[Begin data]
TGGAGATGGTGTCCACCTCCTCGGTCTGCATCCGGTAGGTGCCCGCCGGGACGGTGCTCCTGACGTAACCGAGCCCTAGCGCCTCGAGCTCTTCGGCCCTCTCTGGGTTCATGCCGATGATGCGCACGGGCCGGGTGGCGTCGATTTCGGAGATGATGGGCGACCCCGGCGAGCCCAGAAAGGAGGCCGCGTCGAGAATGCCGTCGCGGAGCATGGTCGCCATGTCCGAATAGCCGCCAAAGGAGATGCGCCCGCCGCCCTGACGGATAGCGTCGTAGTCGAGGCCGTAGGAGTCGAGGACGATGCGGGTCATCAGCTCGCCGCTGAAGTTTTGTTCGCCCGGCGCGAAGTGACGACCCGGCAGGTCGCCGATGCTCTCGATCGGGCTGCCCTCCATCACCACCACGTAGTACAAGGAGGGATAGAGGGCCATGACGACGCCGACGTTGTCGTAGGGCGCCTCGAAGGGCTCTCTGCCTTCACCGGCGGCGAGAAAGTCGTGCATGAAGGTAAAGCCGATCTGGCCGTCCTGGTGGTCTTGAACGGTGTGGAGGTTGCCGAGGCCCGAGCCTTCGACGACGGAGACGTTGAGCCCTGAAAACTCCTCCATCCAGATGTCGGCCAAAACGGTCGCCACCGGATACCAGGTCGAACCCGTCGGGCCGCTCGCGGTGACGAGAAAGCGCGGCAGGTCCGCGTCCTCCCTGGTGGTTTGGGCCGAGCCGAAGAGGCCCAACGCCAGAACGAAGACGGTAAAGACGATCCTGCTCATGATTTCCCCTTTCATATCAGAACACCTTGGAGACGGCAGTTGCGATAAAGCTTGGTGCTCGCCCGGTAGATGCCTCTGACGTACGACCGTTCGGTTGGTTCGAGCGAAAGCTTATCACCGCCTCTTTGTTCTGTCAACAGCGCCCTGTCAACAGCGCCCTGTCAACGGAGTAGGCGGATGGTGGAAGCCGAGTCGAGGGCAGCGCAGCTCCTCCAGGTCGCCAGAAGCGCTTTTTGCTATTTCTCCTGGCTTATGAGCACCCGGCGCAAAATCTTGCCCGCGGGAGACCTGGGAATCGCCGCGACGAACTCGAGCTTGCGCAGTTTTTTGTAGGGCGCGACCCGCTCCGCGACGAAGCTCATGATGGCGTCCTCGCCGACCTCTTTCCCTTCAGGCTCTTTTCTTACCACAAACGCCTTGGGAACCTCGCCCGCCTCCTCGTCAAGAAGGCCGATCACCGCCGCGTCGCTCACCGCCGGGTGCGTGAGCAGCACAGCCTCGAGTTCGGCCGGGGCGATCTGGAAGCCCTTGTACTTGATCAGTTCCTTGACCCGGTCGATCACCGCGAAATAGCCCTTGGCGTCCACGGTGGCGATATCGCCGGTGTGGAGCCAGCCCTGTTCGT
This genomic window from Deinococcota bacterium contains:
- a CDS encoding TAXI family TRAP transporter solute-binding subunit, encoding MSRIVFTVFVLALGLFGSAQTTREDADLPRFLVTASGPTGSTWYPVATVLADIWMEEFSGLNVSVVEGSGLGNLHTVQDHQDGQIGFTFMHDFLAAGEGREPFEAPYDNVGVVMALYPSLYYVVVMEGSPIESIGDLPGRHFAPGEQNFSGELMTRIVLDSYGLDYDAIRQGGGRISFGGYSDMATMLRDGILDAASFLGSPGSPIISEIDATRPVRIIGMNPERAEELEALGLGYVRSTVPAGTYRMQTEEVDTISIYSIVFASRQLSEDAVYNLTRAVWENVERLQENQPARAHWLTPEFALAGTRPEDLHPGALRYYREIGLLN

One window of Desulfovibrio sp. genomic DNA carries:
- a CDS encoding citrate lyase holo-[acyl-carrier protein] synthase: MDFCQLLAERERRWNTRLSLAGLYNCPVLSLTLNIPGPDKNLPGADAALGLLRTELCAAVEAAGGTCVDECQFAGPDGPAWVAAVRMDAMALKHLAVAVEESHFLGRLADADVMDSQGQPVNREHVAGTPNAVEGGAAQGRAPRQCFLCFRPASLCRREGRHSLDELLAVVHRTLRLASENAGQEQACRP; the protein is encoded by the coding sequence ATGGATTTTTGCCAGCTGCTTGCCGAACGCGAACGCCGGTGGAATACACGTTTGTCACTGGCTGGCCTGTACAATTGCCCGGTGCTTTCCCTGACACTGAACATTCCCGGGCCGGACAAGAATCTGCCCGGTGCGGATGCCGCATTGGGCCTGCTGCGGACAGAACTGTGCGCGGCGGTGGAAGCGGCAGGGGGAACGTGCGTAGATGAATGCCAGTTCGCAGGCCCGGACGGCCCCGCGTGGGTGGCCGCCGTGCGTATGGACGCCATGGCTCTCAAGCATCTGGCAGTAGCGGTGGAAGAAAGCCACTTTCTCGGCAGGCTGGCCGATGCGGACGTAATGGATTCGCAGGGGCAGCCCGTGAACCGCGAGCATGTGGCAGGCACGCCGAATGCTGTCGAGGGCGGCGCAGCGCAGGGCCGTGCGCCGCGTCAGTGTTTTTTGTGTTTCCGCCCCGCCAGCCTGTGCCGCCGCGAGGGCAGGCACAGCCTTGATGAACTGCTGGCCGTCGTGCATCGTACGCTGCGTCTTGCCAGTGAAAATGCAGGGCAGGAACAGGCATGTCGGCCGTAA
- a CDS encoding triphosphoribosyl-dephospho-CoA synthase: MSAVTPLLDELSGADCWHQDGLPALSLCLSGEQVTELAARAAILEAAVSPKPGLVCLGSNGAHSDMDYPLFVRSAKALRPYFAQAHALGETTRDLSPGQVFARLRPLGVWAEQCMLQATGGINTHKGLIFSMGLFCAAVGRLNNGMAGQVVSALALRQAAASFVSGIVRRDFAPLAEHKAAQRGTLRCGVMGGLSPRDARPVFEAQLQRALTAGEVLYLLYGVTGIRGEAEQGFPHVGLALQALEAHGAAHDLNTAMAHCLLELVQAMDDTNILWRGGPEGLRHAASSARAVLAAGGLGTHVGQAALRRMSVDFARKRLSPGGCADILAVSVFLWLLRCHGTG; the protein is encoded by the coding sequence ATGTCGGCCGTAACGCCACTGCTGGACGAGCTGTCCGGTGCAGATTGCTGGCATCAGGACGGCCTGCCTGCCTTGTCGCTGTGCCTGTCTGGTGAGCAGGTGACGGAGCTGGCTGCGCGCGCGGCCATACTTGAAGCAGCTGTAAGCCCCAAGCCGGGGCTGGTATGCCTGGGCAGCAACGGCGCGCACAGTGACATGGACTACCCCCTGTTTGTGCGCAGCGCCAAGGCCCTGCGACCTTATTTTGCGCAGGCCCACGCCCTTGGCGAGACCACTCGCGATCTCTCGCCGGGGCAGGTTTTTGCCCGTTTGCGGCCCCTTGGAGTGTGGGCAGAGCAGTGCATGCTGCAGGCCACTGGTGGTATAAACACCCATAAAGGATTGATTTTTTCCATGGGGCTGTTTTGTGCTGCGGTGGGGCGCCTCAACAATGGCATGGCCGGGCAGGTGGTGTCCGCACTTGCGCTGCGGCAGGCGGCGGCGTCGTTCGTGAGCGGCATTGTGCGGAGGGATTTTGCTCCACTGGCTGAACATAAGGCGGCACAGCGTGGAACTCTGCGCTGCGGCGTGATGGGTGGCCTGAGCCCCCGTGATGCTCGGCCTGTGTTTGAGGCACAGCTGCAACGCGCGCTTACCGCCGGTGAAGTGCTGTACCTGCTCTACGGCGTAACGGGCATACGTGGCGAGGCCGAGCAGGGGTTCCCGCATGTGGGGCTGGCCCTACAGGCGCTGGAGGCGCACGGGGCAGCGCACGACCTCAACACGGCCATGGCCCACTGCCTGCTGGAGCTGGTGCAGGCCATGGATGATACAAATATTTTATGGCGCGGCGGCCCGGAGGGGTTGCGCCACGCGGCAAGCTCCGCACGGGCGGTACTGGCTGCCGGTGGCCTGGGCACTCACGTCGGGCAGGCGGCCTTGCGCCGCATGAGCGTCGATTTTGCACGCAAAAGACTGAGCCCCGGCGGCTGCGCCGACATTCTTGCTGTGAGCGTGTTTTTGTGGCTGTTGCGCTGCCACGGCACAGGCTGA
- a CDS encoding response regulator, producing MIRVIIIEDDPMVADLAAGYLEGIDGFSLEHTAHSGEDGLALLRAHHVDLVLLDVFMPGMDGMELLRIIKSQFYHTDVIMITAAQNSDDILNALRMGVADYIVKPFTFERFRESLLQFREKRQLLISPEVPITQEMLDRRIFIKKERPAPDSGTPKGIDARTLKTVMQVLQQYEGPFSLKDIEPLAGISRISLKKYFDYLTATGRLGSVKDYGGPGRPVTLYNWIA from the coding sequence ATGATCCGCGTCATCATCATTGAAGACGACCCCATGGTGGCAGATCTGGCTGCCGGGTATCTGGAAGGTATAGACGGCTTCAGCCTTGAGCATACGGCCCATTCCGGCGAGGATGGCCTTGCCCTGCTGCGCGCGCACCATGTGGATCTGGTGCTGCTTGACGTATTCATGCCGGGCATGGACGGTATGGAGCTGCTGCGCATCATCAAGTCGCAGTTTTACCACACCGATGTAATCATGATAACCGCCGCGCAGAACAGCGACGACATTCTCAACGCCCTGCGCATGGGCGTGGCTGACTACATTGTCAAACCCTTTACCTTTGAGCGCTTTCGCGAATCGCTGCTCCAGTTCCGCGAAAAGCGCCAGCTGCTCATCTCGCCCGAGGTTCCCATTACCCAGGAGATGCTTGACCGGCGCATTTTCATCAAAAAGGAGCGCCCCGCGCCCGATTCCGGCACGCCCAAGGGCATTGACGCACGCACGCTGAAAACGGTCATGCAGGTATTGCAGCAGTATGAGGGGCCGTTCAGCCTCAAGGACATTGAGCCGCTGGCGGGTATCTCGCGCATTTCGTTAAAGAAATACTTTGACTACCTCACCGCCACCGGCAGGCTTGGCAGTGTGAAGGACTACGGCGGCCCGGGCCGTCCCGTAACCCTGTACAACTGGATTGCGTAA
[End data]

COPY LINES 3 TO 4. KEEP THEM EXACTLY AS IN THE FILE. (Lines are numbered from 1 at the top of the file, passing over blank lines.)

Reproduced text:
- a CDS encoding TAXI family TRAP transporter solute-binding subunit, encoding MSRIVFTVFVLALGLFGSAQTTREDADLPRFLVTASGPTGSTWYPVATVLADIWMEEFSGLNVSVVEGSGLGNLHTVQDHQDGQIGFTFMHDFLAAGEGREPFEAPYDNVGVVMALYPSLYYVVVMEGSPIESIGDLPGRHFAPGEQNFSGELMTRIVLDSYGLDYDAIRQGGGRISFGGYSDMATMLRDGILDAASFLGSPGSPIISEIDATRPVRIIGMNPERAEELEALGLGYVRSTVPAGTYRMQTEEVDTISIYSIVFASRQLSEDAVYNLTRAVWENVERLQENQPARAHWLTPEFALAGTRPEDLHPGALRYYREIGLLN

One window of Desulfovibrio sp. genomic DNA carries: